The sun is rising in the west

An American company is revolutionising solar power one dollar at a time.

Luke Disney | January 2004 issue

Know anyone with a solar-powered car? How many solar-powered appliances – besides your calculator – do you use? How many neighbours heat their houses with solar power? Compared to other technologies, monitoring advances in solar power has been like watching paint dry.

But there is hope on the horizon for solar cynics. And in this case the sun is rising in the west, California to be precise. In 2004, Energy Innovations, a daughter company of the Pasadena-based dotcom company, Idealab, plans to release the first of a series of revolutionary solar-powered generators that can directly compete with traditional, non-renewable competitors. No subsidies, no excuses, just clean solar power.

In February last year, Energy Innovations launched a prototype solar dish, dubbed the Sunflower 250, which went against the modern PV orthodoxy of trying to convert the sun’s light into electricity. Instead, engineers focused on using the sun’s heat. A Stirling engine was placed at the focus of the array to produce electricity and hot water. However, as the dish failed to meet the company’s strict cost-efficiency targets, engineers went back to the drawing board.

Their new dish design combines an array of many smaller independent reflectors, known as a heliostat, with a special light collecting PV cell at the focus. The cheaper reflectors mean that the more expensive PV generator can be used without exceeding the cost targets. Heat-based applications for the new heliostat are also being considered in the form of a new and improved Stirling engine (see below).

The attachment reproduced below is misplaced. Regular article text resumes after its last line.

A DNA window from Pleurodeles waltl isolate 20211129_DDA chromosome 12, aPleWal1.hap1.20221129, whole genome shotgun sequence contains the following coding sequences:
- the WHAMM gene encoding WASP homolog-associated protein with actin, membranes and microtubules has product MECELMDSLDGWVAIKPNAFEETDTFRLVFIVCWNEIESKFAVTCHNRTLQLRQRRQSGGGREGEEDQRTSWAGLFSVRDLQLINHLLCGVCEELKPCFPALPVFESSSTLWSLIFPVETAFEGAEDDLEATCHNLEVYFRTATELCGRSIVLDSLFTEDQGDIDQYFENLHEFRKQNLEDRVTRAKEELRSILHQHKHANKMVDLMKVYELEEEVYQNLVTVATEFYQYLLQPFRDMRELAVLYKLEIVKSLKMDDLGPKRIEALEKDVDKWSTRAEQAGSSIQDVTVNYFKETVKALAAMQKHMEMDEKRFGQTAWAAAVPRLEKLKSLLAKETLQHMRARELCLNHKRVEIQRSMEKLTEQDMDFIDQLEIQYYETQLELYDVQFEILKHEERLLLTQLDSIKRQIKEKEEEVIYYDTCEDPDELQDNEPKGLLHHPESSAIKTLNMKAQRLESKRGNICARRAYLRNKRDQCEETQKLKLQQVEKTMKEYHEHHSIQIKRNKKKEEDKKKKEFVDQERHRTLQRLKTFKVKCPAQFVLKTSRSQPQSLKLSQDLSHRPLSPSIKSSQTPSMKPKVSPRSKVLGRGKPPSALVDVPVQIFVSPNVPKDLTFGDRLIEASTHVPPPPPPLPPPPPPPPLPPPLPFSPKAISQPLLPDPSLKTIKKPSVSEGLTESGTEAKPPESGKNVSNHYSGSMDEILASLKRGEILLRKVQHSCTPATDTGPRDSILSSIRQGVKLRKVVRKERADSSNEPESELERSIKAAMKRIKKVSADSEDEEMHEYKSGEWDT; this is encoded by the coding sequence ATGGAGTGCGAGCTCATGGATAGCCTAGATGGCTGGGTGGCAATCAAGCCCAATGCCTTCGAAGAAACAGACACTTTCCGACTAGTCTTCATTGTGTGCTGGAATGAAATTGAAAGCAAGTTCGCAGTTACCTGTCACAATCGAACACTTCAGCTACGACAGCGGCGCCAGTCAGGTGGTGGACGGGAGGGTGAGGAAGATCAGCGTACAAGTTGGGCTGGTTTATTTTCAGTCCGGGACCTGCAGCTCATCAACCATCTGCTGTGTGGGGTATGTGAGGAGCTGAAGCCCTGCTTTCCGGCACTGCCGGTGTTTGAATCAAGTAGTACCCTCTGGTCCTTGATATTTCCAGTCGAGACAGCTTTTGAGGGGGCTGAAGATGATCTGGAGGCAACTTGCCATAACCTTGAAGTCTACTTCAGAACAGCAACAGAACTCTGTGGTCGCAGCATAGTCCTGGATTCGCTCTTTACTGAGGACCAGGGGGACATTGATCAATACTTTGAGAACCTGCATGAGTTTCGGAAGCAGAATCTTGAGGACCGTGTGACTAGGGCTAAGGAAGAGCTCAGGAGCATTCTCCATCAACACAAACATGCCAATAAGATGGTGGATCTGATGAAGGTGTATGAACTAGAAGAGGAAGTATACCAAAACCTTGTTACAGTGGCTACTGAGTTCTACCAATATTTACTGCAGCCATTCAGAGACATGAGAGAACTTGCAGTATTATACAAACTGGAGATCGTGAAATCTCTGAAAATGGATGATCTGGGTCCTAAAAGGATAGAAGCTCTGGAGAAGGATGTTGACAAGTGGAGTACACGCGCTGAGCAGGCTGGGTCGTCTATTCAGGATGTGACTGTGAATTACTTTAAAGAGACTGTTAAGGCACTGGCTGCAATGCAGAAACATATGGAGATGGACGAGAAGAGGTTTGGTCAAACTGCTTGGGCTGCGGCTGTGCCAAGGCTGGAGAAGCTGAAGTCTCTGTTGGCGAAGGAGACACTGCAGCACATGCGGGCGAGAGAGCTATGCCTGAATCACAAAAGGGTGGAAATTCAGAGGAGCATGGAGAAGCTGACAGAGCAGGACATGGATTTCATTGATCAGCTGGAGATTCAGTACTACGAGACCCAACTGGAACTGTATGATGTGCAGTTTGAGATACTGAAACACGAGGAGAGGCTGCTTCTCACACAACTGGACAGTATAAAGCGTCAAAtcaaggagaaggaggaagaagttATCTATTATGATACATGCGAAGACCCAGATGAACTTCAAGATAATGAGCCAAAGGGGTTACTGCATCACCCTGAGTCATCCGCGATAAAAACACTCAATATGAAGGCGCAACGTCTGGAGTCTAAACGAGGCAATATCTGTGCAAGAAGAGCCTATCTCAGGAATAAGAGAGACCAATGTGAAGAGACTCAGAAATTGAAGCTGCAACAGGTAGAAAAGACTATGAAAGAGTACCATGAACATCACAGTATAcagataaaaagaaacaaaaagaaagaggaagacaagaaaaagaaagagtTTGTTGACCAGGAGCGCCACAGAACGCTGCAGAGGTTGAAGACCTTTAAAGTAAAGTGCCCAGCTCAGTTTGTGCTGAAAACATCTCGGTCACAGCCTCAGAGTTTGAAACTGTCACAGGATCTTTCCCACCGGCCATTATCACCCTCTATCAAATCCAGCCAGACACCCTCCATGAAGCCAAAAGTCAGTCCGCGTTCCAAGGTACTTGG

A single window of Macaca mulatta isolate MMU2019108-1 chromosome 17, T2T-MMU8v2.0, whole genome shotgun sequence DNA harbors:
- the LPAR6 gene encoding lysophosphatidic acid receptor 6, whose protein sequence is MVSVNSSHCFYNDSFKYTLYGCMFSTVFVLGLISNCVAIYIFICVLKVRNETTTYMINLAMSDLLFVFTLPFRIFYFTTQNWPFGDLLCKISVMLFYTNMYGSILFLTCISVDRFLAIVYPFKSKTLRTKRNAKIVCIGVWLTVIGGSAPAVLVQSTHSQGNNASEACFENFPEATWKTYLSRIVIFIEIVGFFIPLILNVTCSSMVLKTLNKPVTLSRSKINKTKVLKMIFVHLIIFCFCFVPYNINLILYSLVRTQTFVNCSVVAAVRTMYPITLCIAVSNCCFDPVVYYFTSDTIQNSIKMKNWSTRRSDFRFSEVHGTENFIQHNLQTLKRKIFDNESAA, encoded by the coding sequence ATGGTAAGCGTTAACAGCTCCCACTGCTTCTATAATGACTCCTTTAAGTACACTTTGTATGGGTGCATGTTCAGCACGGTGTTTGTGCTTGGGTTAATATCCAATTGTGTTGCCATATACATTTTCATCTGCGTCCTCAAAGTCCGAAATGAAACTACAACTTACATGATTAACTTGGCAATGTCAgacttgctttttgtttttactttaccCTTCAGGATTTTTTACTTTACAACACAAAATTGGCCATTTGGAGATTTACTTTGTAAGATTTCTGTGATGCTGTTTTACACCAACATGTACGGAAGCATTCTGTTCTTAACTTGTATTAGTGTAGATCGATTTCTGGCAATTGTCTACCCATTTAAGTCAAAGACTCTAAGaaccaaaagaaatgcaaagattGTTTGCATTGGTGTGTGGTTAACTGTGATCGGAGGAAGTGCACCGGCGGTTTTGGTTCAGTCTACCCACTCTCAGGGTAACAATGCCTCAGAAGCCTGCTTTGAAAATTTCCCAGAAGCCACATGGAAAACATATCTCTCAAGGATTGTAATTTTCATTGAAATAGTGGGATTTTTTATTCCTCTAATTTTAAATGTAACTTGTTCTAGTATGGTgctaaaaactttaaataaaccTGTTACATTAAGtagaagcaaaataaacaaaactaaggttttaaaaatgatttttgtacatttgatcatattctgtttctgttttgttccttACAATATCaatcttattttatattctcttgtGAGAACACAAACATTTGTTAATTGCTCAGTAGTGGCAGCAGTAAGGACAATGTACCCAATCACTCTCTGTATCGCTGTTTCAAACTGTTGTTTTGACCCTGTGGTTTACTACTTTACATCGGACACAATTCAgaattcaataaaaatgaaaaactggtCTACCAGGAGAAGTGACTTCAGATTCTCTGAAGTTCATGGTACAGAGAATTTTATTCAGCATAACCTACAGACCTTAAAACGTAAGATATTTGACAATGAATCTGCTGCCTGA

The heliostat arrays measure roughly two by three metres and can produce 250 peak watts of electricity. A typical household would need six to eight units. Initially, Energy Innovations plans to launch the array, which at the moment carries the unglamorous moniker Sunflower Dual-Axis Tracking Solar Connector, for commercial buildings. ‘Because of their size and construction, they’re ideally suited for warehouse-type buildings with flat roofs, like Wal-Marts,’ says Chief Marketing Officer, Steve Chadima. The investment should pay for itself within three to five years, as compared to seven to ten years for traditional PV panels.

For the home market Energy Innovations is toying with a tube design called the SunPod, which has delivered very promising test results. ‘It works great, but we can’t make the plastic components cheap enough at the moment,’ says Chadima.

According to Chadima, if solar energy is to establish a serious presence in the American market it will have to be as cheap. ‘It’s unfortunate, but we’re junkies for cheap fossil fuel. Green technology is and will remain a small niche market in the US,’ he says. Thus, Energy Innovations’ solar revolution is not so much about reinventing the wheel as making it affordable. ‘We’re not doing a lot of raw science here,’ says Chadima, ‘We’re simply taking existing technologies and trying to make them cost effective.’


Stirling’s engine

The Stirling engine was invented in 1816 – before petrol and diesel motors – by the Scottish preacher Robert Stirling. Stirling wanted a safe alternative to steam engines, which often exploded. His simple solution was to drive a piston up and down by cooling and heating air in an enclosed cylinder. In the 1950s, the Philips corporation came out with a Stirling power generator, but the idea was abandoned due to the advent of low-power transistor. The Stirling engine has always been popular among amateur scientists, but is increasingly finding its way into commercial applications ranging from refrigerators to submarines.

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The sun is rising in the west